API strfind

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Returns a pair of numbers representing the start and end of the first occurrence of the pattern within the string, if it exists.

startPos, endPos = string.find(string, pattern [, initpos [, plain]])
startPos, endPos = strfind(string, pattern [, initpos [, plain]])

Arguments

string 
String - The string to examine.
pattern 
String - The pattern to search for within string. This pattern is similar to Unix regular expressions, but is not the same -- see Lua Pattern matching for more details.
initpos 
Integer - Index of the character within string to begin searching. As is usual for Lua string functions, 1 refers to the first character of the string, 2 to the second, etc. -1 refers to the last character of the string, -2 to the second last, etc. If this argument is omitted, it defaults to 1; i.e., the search begins at the beginning of string.
plain 
Boolean - Whether or not to disable regular expression matching. Defaults to false, so regex matching is usually enabled.

Returns

startPos 
Number - The position of the first character of the first occurrence of the pattern.
endPos 
Number - The position of the last character of the first occurrence of the pattern.

Examples

Find the first occurrence of the pattern in the string passed. If an instance of the pattern is found a pair of values representing the start and end of the string is returned. If the pattern cannot be found nil is returned.

> = string.find("Hello Lua user", "Lua")
7       9
> = string.find("Hello Lua user", "banana")
nil

We can optionally specify where to start the search with a third argument. The argument may also be negative which means we count back from the end of the string and start the search.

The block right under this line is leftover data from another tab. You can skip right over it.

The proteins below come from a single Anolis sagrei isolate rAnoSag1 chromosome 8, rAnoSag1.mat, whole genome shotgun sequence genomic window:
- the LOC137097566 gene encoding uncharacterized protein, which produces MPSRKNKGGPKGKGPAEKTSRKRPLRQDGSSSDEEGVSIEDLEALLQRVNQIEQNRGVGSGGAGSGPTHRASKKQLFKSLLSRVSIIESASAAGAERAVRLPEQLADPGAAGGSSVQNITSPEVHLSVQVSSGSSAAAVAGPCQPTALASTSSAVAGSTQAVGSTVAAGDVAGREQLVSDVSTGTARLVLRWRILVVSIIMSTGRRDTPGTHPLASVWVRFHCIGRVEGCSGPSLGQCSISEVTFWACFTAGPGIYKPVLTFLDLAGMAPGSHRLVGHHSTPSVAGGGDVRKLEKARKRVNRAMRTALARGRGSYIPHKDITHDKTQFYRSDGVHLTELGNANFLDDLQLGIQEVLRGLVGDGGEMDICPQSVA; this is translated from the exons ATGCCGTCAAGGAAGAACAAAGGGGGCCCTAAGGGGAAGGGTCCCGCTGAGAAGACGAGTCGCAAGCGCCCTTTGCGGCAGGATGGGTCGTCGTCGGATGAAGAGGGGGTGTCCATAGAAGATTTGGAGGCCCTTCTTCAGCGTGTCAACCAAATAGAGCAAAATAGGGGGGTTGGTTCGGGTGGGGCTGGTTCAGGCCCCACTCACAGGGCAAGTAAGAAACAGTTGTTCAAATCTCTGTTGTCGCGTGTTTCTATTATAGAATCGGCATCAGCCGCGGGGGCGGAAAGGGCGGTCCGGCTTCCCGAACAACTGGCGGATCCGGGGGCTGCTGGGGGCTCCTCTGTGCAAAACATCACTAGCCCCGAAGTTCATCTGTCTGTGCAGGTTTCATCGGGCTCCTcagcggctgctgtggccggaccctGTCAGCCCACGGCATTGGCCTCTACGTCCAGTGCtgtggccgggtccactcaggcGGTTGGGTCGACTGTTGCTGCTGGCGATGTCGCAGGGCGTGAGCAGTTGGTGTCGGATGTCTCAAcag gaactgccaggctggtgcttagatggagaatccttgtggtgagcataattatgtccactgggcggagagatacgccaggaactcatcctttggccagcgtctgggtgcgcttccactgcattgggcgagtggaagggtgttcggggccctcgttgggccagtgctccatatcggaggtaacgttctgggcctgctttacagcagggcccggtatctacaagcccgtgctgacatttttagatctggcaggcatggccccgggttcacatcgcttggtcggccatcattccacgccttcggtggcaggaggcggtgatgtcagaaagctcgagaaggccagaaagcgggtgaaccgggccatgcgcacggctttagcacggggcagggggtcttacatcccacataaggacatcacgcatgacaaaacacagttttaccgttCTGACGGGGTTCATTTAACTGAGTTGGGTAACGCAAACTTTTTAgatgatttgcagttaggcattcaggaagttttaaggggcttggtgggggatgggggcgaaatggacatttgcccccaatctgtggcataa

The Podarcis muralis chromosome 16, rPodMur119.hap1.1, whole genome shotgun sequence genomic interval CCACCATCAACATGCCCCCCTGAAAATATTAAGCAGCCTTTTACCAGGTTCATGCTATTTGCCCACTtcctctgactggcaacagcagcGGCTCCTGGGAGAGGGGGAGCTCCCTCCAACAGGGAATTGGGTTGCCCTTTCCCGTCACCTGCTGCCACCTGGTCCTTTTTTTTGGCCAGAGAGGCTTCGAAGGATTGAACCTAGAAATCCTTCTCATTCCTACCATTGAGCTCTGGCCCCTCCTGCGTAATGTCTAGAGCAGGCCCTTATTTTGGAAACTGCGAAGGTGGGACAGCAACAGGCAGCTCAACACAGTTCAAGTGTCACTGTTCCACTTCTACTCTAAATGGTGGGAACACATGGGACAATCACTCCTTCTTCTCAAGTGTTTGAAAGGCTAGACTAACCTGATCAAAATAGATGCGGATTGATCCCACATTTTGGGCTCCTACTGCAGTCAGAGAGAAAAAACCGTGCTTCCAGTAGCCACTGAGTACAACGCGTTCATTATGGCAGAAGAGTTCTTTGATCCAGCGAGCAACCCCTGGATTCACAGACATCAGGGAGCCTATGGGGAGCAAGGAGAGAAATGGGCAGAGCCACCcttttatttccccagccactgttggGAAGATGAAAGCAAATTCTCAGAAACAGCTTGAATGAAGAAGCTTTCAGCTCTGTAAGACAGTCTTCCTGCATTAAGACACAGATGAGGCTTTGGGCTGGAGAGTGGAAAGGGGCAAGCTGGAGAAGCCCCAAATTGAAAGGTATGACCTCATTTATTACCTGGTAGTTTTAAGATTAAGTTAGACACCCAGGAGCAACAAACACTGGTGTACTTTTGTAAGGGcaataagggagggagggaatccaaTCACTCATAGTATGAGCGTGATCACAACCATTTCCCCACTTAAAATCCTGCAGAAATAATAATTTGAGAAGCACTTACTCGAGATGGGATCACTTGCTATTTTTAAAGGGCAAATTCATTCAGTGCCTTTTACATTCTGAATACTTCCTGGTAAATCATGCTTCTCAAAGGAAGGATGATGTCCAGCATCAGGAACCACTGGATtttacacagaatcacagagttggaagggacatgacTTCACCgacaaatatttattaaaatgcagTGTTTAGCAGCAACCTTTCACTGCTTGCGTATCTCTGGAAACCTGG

> = string.find("Hello Lua user", "Lua", 1)  -- start at first character
7       9
> = string.find("Hello Lua user", "Lua", 8)  -- "Lua" not found again after character 8
nil
> = string.find("Hello Lua user", "e", -5)   -- first "e" 5 characters from the end
13      13

The pattern argument can be a regular expression which allows more complex searches. See the Patterns Tutorial on Lua-Users.org and Pattern matching for more information. We can turn off the regular expression feature by using the optional fourth argument plain. plain takes a boolean value and must be preceded by init. E.g.,

> = string.find("Hello Lua user", "%su")          -- find a space character followed by "u"
10      11
> = string.find("Hello Lua user", "%su", 1, true) -- turn on plain searches, now not found
nil

Sometimes it's more appropriate to use string.find, rather than string.gmatch, eg:

local msg = "Phase2:- There isn't any need for iterating over this mini-string.";
local startPos, endPos, firstWord, restOfString = string.find( msg, "(%w+)[%s%p]*(.*)");

Result:

startPos = 1
endPos = 66
firstWord = "Phase2"
restOfString = "There isn't any need for iterating over this mini-string."